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Wednesday, December 17, 2014         

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Celebrate safely and arrive alive


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Dashing through the snow might not be a problem in Hawaii, but dashing between traffic certainly is at some Oahu hot spots.

Especially this time of year, when the holidays increase our errands as well as our distractions, it can be a dangerous time to be out and about, particularly as a pedestrian.

So we applaud transportation officials for instituting preventative measures, such as the new pedestrian-activated warning signal at the wide South King Street crosswalk near Times Supermarket, between Pawaa Lane and Hau­oli Street. To catch drivers' attention, pedestrians activate the signal for an overhead yellow light that flashes for 90 seconds to allow a safer crossing.

This isn't an invisible force field, of course, so pedestrians must still keep alert crossing the street, just as drivers need to be cautious when approaching a crosswalk. But the flashing lights are a welcome pilot project to raise everyone's attention level and, hopefully, help prevent accidents such as the one that critically injured McCully resident Gwyne Isa at that very crosswalk five years ago.

"That whole corridor on King Street has actually experienced a high number of injuries, but that particular crosswalk we've been looking at for years," said Jackie Boland, director of outreach for AARP Hawaii.

Some 35 pedestrian injuries on South King Street between Kalakaua Avenue and University Avenue have been recorded from 2007 to 2011.

When it comes to preventable incidents, though, pedestrian accidents aren't the only things to be aware of out there.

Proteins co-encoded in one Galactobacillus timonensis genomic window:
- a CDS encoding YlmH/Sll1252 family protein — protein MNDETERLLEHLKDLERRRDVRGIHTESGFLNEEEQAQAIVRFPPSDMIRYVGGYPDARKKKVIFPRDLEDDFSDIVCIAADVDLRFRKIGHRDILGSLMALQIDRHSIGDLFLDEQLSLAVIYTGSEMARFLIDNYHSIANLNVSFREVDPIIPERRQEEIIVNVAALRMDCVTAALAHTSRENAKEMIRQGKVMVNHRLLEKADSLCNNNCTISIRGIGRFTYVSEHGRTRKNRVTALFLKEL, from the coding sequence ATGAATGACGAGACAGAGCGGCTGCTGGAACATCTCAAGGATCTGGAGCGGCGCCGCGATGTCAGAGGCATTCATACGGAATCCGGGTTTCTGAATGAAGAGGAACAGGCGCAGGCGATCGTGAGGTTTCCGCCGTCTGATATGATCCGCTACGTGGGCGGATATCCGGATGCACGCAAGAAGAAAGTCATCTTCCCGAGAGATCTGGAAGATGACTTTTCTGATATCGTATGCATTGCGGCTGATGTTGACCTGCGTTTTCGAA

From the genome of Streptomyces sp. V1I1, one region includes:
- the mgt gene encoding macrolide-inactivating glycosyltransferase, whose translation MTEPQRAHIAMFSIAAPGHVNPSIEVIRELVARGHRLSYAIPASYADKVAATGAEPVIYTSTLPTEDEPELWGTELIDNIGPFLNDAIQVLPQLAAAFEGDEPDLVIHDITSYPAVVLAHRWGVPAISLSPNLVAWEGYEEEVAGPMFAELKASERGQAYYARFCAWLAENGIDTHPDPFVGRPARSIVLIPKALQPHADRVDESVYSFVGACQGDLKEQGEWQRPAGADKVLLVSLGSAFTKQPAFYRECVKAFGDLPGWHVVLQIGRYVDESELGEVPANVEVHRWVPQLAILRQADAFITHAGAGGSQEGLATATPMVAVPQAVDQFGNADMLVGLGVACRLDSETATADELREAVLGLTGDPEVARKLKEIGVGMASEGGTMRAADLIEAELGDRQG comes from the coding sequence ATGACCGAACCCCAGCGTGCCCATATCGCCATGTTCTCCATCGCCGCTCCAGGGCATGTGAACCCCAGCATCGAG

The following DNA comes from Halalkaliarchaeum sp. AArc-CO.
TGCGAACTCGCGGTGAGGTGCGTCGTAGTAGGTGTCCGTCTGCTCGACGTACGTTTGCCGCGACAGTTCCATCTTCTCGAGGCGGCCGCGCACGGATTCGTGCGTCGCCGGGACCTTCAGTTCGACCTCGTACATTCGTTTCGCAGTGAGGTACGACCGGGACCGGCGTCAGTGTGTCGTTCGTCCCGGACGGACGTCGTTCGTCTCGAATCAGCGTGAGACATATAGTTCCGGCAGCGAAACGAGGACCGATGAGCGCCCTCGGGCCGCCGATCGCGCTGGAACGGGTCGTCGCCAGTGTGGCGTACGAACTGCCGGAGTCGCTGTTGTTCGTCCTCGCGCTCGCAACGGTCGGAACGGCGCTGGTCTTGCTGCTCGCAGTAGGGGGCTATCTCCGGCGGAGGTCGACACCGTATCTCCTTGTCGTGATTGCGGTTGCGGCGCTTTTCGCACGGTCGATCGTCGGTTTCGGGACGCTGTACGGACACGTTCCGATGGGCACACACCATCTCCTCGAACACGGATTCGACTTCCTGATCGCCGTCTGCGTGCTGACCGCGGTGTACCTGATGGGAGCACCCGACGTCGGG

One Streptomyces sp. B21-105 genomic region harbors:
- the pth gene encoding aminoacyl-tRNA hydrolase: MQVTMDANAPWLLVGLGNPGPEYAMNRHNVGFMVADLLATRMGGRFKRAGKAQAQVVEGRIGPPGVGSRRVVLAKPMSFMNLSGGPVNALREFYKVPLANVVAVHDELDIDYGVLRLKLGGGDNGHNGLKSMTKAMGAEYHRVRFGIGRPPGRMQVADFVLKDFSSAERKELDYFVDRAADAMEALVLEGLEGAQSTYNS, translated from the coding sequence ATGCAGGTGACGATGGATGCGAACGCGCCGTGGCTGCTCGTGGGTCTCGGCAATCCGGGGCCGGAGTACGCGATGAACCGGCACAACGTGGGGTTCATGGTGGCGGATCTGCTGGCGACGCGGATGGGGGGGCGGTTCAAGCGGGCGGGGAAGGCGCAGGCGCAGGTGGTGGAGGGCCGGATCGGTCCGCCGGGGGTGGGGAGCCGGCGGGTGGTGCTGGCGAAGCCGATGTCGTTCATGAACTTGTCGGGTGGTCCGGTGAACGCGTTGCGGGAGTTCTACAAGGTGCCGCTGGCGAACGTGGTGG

This being the holidays, parties are sure to include alcohol. Use your common sense: Do not drink and drive. You don't want to be the cause of someone's injury or death, let alone your own. Unfortunately, 2012 has been a bad year, with DUI involved in the deaths of several young people.

On March 25, five people, ages 19 and 20, were killed on Maui's Kula Highway; the 21-year-old driver had a 2011 DUI conviction. Just days later on Oahu, a 3-year-old boy was killed, and his mother and three siblings injured, when a drunken driver plowed into them at a Mahaka bus stop. Last month, a Campbell High School teen died in an Ewa Beach crash between two SUVs; the driver of her vehicle was critically injured and reportedly drinking.

Such incidents are serious reminders about the tragic consequences of bad decisions — but again, largely preventable. In the interest of public safety, police will be out this holiday season enforcing traffic laws against drunken driving, speeding, cellphone use while driving and for seat belt use.

In this last weekend before Christmas, the weather might remain wet and the roads slick. Last-minute shopping and errands will need to be done. Congestion will increase, while tempers get shorter. But for your sake and others, take care to slow down, be considerate of others, and celebrate safely.






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